Leading Difficult People, Part 4: The Argumentative Person

Gustavo Grodnitzky Employee Engagement, Self-Care

Argumentative people find energy and excitement in conflict. They are always willing to argue and fight, and they look for people who’ll step into the ring.

Sometimes it’s actually good to have people like this around. They can help us refine our logic and strengthen our resolve. Organizational studies have found that when CEOs are looking to nominate their own execs to be board members at another company, they tend to nominate those who have been somewhat argumentative rather than “yes people” who agree with any idea that arises without challenging it first.

But argumentative people who don’t know how to use this part of their personality constructively can sow discord on a team. Such people are disagreeable no matter the topic, and they desire to punish or embarrass their challengers or competition. They carry a black-and-white, “us vs. them” view of the world. Should you dare to question them, you may find yourself squarely in the “them” camp.

When dealing with someone who has an argumentative personality style, my experience has taught me that there is a successful path.

3 Steps for Dealing with Argumentative People

  1. Prepare to be persistent. Prepare for a long road. Remember that the argumentative person is energized by the fight. You must accept that convincing them is likely to take more than one meeting — and maybe more than several meetings. Set your expectations accordingly.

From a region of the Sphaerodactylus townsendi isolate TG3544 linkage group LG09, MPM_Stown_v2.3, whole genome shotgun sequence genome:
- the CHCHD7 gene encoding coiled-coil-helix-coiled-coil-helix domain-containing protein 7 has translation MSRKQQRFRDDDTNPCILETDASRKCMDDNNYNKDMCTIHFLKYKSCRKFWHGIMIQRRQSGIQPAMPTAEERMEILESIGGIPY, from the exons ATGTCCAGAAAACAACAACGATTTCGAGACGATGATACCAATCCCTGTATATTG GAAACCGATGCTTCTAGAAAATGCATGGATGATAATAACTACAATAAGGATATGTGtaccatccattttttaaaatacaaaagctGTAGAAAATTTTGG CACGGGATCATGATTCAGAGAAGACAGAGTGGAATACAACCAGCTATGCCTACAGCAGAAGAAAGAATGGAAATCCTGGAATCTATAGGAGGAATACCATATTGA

2. Collect data and evidence. Bring objective data from a source that they If you are pitching a new service, show objective data on how it is working elsewhere. If it’s a completely new, untried idea, create an “experiment” to collect initial data. If you are pitching a new product, create a proof of concept. Always be willing to listen to their objections and find ways to overcome those objections over time.
  3. Build a coalition. As you collect data and evidence, enlist others in the company who can support the idea. Get their perspectives. See what other data and evidence they may offer to convince the argumentative person.

Ultimately, the goal is to provide enough information that the argumentative person can change their perspective and see the world from another angle.

‘Difficult’ Can Be Useful

I hope this series on leading difficult people has provided you with concrete steps that you are already putting to use. Remember that, like the argumentative person, all of these personality styles exist on a continuum, and they are not always bad. The know-it-all can provide a kernel of needed information when you least expect it. The narcissist can deliver a shot of confidence to an uncertain team. The stubborn person can slow a process to take an additional look and prevent disaster. Leaders will always have to deal with team members who have difficult personality styles. The challenge is bringing employees with diverse styles together to collaborate and solve problems.

I’d love to hear your questions and comments. If you would like to discuss this topic further, just drop me a note.

Let’s keep cultivating our culture, together!